SSL (Secure Socket Layers) certificates encrypt the connection between your website and it’s visitors.
You can see an SSL certficate in action right now if you check out our website address. Without an SSL certificate, the full URL would be https://www.pixelcottage.co.uk but with an SSL certificate, this becomes https://www.pixelcottage.co.uk.
Depending on the browser you’re using, you’ll also see some form of encryption notification. Google Chrome currently displays a green padlock this next to the site’s address. Safari on iOS currently displays a small black padlock.
So what are the benefits of having an SSL certificate?
Google announced in 2014 that having an SSL certificate could be considered a ranking factor.
Having an SSL certificate properly configured on your website can also go some way to improving the trust visitors have in your website.
An SSL certificate won’t necessary improve your website security but if used on your administration login pages, can prevent “man in the middle” style attacks.
If they’re so great, why doesn’t every website have an SSL certificate?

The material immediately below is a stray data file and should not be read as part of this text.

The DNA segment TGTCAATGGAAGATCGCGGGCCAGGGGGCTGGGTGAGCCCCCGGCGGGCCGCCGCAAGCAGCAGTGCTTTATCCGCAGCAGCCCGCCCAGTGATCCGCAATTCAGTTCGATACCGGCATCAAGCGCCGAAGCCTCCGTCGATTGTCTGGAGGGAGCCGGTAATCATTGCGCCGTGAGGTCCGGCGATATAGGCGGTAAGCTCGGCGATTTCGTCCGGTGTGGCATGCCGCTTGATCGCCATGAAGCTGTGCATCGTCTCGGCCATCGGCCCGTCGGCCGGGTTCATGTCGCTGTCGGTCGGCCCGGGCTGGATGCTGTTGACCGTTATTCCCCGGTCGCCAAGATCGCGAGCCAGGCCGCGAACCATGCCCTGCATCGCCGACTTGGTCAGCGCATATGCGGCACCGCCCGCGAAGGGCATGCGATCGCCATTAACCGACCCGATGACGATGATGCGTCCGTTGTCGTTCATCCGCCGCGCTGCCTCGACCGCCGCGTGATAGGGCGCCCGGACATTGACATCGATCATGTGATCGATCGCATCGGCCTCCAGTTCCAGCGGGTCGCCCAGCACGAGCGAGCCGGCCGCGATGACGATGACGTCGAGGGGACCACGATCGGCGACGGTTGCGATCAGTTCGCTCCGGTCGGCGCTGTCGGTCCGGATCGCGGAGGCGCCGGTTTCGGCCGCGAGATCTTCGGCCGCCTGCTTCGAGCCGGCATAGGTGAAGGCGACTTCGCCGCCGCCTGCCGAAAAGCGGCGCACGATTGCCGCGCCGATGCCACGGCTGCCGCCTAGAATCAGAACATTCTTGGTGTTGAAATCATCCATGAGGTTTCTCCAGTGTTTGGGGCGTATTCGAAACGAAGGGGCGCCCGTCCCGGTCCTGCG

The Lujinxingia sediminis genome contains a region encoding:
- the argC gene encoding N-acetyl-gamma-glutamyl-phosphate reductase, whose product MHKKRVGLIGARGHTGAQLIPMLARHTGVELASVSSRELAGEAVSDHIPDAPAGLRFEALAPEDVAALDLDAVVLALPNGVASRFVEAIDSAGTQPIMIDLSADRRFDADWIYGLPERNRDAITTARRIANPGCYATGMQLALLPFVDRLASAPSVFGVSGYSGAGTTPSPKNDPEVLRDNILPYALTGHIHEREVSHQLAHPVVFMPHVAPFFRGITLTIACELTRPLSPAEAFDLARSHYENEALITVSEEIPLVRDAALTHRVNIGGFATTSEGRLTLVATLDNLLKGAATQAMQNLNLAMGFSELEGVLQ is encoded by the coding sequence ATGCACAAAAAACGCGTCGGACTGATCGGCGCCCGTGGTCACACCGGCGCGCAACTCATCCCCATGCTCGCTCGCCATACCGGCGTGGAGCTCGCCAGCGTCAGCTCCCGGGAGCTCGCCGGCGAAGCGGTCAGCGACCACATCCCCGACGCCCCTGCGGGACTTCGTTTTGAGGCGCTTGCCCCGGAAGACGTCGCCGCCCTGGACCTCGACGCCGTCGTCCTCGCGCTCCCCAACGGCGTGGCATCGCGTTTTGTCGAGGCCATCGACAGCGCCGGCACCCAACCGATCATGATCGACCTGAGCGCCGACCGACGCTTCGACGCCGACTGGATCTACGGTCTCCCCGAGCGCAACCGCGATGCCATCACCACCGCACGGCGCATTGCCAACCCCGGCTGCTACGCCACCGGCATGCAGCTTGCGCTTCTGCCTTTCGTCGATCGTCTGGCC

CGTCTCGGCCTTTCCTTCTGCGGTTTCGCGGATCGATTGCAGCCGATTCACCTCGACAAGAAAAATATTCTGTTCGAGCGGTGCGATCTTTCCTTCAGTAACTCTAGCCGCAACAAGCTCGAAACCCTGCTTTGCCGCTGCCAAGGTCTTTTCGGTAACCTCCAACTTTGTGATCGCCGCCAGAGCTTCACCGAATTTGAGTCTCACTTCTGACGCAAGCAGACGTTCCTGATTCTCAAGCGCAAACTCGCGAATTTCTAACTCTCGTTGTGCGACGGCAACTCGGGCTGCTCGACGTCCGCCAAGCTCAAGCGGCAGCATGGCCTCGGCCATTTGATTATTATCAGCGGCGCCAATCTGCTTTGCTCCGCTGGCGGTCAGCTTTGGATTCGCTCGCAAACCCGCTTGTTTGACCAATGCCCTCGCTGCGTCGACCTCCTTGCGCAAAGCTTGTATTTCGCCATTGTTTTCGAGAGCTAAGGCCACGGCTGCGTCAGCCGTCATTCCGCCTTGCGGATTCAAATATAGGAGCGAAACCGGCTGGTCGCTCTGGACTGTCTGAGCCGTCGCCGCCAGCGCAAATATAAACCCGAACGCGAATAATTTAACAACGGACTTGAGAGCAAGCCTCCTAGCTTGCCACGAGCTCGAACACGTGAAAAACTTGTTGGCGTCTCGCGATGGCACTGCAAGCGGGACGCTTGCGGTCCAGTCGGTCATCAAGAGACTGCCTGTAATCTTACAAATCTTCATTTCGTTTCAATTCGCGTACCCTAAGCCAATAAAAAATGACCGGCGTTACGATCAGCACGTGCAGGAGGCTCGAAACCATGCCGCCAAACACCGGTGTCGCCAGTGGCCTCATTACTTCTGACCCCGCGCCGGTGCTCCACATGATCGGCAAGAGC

SSL certificates used to be very expensive but with the advent of open source technologies such as OpenSSL, upgrading to HTTPS has become easier and more cost effective than ever. SSL certificates do add an extra “step” that each web browser needs to take in order to access your website but with decent web hosting, this shouldn’t be a problem.
SSL certificates are relatively simple to set up for websites, however, their configuration is best left in the hands of professionals who can update things like the sitemap, Google Analytics and links across the website.
When do I NEED to have an SSL certificate?
Although not currently the law, safe guarding your visitors sensitive information falls under many local data protections acts. If your website processes credit card or any other sensitive information, it would be absolutely necessary to use an SSL certificate to encrypt this kind of transaction.